Thought for the Day : Thursday 25 March

Thought for the Day by Gill Griggs (St Chad’s)

Readings: I Samuel 2: 1-10 and Romans 5:12-21

There is a debate taking place in our society about compulsory vaccination for people working in care homes. On the one hand are those who insist that it should be purely a matter of individual choice and that no-one should be forced to do things which they are reluctant. On the other hand are those who are worried that allowing un-vaccinated staff into care homes risks infecting old and vulnerable residents;  The Government has made clear that they have not yet made up their minds.

This feels like the issue of individualism versus solidarity. Should personal freedom be the over-riding principle? Of course we all like our freedom to do what we want, but should that freedom only be allowed if the exercise of our freedom does not injure others. In many spheres, like the wearing of seat-belts, we seem to have agreed that it is right to insist that all car drivers are belted.

We are reminded of this delicate balance of individuality and freedom when we consider what St Paul is telling us about our solidarity in the passage for today from Romans, Chapter 5. He is suggesting that we are united with Adam in his original disobedience.  This not to say that we are responsible for what the mythical Adam is alleged to have done.; but that we are one with Adam; we are not just like him in wanting our own way, but that this is a universal inclination; in that way, we have solidarity with Adam.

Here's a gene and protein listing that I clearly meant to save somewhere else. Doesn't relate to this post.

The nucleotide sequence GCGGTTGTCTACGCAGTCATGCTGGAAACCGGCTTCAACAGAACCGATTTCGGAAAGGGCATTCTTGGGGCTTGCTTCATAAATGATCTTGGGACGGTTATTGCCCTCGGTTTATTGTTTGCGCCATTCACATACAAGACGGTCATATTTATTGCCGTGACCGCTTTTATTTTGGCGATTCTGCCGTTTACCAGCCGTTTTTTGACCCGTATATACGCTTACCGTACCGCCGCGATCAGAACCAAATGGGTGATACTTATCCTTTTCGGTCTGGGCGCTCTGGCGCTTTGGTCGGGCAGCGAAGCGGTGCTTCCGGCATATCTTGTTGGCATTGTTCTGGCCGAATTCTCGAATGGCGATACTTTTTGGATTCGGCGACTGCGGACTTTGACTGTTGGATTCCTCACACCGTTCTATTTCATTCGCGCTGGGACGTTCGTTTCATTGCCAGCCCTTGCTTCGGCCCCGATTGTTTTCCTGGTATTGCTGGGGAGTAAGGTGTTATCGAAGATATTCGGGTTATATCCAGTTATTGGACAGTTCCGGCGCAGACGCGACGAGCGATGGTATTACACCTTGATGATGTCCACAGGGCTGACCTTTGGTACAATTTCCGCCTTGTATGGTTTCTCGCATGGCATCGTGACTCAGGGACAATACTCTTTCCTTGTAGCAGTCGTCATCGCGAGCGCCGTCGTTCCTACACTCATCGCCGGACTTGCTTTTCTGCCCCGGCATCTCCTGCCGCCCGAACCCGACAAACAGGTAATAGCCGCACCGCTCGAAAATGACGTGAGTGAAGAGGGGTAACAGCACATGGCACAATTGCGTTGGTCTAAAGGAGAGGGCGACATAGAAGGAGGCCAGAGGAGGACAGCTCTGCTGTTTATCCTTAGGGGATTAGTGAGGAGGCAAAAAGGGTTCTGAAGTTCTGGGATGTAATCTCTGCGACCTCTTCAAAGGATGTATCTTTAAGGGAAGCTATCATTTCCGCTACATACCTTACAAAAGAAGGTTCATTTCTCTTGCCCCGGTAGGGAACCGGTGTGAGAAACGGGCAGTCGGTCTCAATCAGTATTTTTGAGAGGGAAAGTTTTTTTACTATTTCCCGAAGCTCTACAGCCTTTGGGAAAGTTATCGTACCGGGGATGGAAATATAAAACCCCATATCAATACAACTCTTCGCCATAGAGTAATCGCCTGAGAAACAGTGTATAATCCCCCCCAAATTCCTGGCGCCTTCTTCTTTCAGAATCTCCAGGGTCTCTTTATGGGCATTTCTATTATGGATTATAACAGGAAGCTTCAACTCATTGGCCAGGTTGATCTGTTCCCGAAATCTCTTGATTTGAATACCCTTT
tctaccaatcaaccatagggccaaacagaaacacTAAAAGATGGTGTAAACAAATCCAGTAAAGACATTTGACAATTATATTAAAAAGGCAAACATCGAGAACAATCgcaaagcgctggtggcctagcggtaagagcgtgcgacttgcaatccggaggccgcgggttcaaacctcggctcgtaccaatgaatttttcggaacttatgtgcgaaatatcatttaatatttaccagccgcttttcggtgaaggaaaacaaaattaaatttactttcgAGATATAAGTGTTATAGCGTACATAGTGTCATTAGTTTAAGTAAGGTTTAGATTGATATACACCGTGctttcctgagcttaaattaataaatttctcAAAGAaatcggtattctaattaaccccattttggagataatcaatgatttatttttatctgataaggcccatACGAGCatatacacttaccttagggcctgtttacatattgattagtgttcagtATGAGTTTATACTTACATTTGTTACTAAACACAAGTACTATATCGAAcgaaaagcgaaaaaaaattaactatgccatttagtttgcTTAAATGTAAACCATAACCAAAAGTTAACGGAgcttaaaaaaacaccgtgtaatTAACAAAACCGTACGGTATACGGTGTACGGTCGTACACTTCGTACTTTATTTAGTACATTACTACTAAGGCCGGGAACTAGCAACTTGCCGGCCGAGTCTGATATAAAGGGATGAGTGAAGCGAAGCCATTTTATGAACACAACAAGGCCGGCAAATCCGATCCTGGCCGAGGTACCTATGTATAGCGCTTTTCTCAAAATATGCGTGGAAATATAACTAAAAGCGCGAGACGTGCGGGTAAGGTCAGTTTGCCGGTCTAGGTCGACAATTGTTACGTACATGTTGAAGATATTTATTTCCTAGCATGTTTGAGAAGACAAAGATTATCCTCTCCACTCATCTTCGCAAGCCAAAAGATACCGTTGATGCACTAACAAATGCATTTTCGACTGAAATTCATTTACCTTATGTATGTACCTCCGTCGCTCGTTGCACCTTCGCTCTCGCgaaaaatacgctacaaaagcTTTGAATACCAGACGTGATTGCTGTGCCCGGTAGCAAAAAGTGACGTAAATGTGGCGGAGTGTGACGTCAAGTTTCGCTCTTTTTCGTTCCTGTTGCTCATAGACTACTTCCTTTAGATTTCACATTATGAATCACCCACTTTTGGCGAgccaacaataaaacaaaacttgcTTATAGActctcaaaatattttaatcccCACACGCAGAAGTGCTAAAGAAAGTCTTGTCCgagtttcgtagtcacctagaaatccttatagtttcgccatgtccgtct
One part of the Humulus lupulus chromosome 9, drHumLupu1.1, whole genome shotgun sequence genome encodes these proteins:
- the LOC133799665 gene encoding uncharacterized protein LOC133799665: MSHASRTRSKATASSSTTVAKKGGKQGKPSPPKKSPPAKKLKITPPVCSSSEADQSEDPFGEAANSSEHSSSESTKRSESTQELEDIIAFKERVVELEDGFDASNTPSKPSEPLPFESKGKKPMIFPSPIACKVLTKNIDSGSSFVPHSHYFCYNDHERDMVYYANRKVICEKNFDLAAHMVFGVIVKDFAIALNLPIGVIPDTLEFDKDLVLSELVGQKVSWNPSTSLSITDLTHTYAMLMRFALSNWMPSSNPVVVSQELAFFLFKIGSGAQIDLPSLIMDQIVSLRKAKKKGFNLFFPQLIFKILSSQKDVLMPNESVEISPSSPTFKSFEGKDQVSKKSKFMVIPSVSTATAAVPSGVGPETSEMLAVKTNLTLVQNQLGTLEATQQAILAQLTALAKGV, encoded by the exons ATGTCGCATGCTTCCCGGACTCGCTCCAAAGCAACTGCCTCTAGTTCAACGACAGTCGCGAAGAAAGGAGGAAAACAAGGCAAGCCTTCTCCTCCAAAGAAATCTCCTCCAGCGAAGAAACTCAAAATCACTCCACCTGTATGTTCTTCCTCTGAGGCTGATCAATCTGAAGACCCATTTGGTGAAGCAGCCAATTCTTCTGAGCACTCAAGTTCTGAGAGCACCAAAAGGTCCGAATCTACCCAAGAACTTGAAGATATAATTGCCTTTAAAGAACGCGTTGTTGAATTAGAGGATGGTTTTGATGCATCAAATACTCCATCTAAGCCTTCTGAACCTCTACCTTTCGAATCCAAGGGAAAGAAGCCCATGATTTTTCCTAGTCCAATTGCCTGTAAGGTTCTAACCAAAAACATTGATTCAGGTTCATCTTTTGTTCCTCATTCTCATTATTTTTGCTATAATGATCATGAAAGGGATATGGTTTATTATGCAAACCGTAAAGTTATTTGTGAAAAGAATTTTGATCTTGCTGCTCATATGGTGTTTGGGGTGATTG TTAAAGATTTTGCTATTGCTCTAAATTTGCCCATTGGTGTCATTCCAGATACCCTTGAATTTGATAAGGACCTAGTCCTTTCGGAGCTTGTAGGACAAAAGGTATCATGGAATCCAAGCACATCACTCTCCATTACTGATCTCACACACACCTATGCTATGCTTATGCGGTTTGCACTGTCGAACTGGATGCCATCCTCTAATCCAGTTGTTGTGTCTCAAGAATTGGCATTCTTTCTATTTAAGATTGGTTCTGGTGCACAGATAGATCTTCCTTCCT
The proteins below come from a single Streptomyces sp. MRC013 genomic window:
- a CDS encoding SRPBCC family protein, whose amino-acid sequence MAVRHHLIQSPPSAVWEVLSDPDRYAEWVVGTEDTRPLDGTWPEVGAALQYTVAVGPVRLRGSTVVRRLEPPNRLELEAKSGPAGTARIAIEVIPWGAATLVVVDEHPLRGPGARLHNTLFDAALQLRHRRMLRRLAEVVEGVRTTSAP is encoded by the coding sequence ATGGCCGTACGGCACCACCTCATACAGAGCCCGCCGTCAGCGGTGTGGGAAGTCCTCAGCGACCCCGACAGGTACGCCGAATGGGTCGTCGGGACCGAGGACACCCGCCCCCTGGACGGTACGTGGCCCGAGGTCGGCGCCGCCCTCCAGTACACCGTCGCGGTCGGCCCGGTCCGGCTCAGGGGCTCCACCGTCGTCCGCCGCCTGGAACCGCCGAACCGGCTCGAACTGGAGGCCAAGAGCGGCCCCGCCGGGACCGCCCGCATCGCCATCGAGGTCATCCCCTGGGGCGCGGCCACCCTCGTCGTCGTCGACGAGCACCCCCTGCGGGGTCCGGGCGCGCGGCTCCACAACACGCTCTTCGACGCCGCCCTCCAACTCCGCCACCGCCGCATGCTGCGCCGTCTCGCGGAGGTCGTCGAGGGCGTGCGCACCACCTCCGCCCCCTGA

But now that Christ has come amongst us, died for us, and been raised to the new life, we have the possibility of being one with Christ. Not just our allegiance but our whole being is one with Him. This is an idea that we need to reflect on. One thing that is to our advantage during this past year, is that we have time to sit and think; and perhaps to come to some conclusions,.

In a recent edition of The Observer there were 2 bullet points that caught my attention. One was the offer of grants to stricken shops and pubs; the other was to fears in the NHS that its pleas for more cash will be ignored. Both of these are important decision on which we ought to have an opinion. The more we work at these bullet points, we realize that we all have an opportunity to sit and think, and reach conclusions, and engage in useful conversation. Perhaps when the pandemic started, it may be that it was something we feared. But, by now, people may adjusted to the quietness.

Here is a poem for Spring from ‘Listen to Love’, which might stimulate our thinking:-

In coming from winter to Spring, love suffers. But soon its suffering is turned into blossoms and bursting grass-green joy, warm air and rainbows. It is young and free and above all alive.

Springtime is Easter when love rises from the earth, never again to be broken or destroyed.

Love in Spring is buttoned and belted, ready and waiting to meet life,it is  eager to try new things.

If Easter love is hurt, it forgives. If love in Spring does any harm, it is quick to set things right again

Spring love is irresistible and radiant. Listen to love in Spring as it grows.

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